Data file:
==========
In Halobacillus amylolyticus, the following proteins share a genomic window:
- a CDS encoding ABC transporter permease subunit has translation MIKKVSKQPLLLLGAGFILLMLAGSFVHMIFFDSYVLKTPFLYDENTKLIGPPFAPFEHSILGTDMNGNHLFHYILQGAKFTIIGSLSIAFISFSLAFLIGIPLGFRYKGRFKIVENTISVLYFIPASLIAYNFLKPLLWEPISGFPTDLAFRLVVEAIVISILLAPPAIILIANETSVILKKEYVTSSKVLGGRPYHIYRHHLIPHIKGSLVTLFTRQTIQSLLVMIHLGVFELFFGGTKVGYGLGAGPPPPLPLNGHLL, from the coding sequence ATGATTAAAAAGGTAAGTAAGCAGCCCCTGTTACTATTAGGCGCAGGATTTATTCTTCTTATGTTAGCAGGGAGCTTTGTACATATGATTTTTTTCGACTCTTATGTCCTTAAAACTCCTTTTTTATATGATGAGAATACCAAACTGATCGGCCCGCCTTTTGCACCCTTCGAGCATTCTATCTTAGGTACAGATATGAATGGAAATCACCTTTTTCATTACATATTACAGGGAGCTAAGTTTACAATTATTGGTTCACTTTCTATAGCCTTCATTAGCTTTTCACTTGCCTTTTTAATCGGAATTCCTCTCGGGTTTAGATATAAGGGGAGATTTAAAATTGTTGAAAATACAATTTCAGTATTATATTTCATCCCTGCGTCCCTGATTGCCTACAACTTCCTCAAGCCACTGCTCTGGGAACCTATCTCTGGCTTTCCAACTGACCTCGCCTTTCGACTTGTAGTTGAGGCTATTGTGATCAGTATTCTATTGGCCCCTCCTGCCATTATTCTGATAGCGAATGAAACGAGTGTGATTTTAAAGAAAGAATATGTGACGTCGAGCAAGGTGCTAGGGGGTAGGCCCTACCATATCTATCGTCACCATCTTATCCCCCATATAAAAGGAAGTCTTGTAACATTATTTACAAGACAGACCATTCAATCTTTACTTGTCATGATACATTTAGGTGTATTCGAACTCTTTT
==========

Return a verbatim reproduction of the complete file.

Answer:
In Halobacillus amylolyticus, the following proteins share a genomic window:
- a CDS encoding ABC transporter permease subunit has translation MIKKVSKQPLLLLGAGFILLMLAGSFVHMIFFDSYVLKTPFLYDENTKLIGPPFAPFEHSILGTDMNGNHLFHYILQGAKFTIIGSLSIAFISFSLAFLIGIPLGFRYKGRFKIVENTISVLYFIPASLIAYNFLKPLLWEPISGFPTDLAFRLVVEAIVISILLAPPAIILIANETSVILKKEYVTSSKVLGGRPYHIYRHHLIPHIKGSLVTLFTRQTIQSLLVMIHLGVFELFFGGTKVGYGLGAGPPPPLPLNGHLL, from the coding sequence ATGATTAAAAAGGTAAGTAAGCAGCCCCTGTTACTATTAGGCGCAGGATTTATTCTTCTTATGTTAGCAGGGAGCTTTGTACATATGATTTTTTTCGACTCTTATGTCCTTAAAACTCCTTTTTTATATGATGAGAATACCAAACTGATCGGCCCGCCTTTTGCACCCTTCGAGCATTCTATCTTAGGTACAGATATGAATGGAAATCACCTTTTTCATTACATATTACAGGGAGCTAAGTTTACAATTATTGGTTCACTTTCTATAGCCTTCATTAGCTTTTCACTTGCCTTTTTAATCGGAATTCCTCTCGGGTTTAGATATAAGGGGAGATTTAAAATTGTTGAAAATACAATTTCAGTATTATATTTCATCCCTGCGTCCCTGATTGCCTACAACTTCCTCAAGCCACTGCTCTGGGAACCTATCTCTGGCTTTCCAACTGACCTCGCCTTTCGACTTGTAGTTGAGGCTATTGTGATCAGTATTCTATTGGCCCCTCCTGCCATTATTCTGATAGCGAATGAAACGAGTGTGATTTTAAAGAAAGAATATGTGACGTCGAGCAAGGTGCTAGGGGGTAGGCCCTACCATATCTATCGTCACCATCTTATCCCCCATATAAAAGGAAGTCTTGTAACATTATTTACAAGACAGACCATTCAATCTTTACTTGTCATGATACATTTAGGTGTATTCGAACTCTTTT